This is an important day for all of us to pause and join with our colleagues in honoring the committed staff who work to save the lives of others, often at great risk to their own. World Humanitarian Day is a commemoration of their sacrifice and a sober reminder that our work is far from done.
My family is a Foreign Service family. We saw what my Dad committed his life to doing in dangerous places and we saw what my mother did to fill in for two parents the times when he was away. I’ve had sisters work at the United Nations and go off to faraway places to help kids in desperate situations. So I know a little on a personal level about the unsung heroes, the humanitarian workers who volunteer to serve on the front lines of some of the world’s most dangerous places. From Algeria to Afghanistan, from Somalia to South Sudan, many have been killed or kidnapped in the line of duty. They show up in places no one else wants to go and they save lives. They literally build safer cities, help children get an education, provide health care in rural communities. The needs are truly global in scale, and so too is our response. Just think about what these incredible people are doing today. For over two years, the brave people of Syria have endured tremendous hardship in one of the largest humanitarian crises in decades. More than 100,000 men, women, and children have been killed and 6 million displaced both within and across Syria’s borders. Through these dark days, more than 20 first responders from the Syrian Arab Red Crescent, 11 UN staff and others from our NGO partners have been killed while providing much-needed aid in Syria.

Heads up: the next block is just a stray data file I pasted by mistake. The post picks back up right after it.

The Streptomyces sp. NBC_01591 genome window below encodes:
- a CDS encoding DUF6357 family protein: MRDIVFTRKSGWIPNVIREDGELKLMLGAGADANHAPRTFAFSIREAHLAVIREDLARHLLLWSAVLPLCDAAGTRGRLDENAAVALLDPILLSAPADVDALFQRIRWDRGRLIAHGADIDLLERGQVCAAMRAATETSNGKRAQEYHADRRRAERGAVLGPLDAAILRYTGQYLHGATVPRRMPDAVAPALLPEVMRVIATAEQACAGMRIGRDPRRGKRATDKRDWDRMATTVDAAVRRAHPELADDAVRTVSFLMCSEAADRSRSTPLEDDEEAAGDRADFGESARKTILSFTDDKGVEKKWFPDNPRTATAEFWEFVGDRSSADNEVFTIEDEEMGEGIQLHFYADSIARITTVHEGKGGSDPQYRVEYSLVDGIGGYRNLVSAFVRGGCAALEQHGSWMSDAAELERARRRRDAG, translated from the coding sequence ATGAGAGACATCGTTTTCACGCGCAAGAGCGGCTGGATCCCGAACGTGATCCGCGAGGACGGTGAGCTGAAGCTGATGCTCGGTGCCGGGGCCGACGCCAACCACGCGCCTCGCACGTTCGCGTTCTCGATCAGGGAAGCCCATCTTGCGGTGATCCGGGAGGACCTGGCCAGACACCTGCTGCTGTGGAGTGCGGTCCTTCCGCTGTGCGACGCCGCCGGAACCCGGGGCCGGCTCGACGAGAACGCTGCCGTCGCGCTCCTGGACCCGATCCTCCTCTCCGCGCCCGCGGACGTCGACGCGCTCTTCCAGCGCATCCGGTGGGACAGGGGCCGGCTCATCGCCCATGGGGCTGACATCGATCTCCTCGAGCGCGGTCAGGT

In the Sahel, the United States supports the distribution of food and water to the insecure, vulnerable, and displaced as a result of regional drought and the crisis in Northern Mali. In Sudan and South Sudan, we provide healthcare, sanitation, and protection to millions uprooted from their homes by violence. And in Colombia, Haiti, and Ecuador, aid workers deliver emergency assistance to internally displaced persons and refugees.
In a world growing more—not less—interconnected, when our common humanity is threatened, aid workers will be there—this day and every day the world over.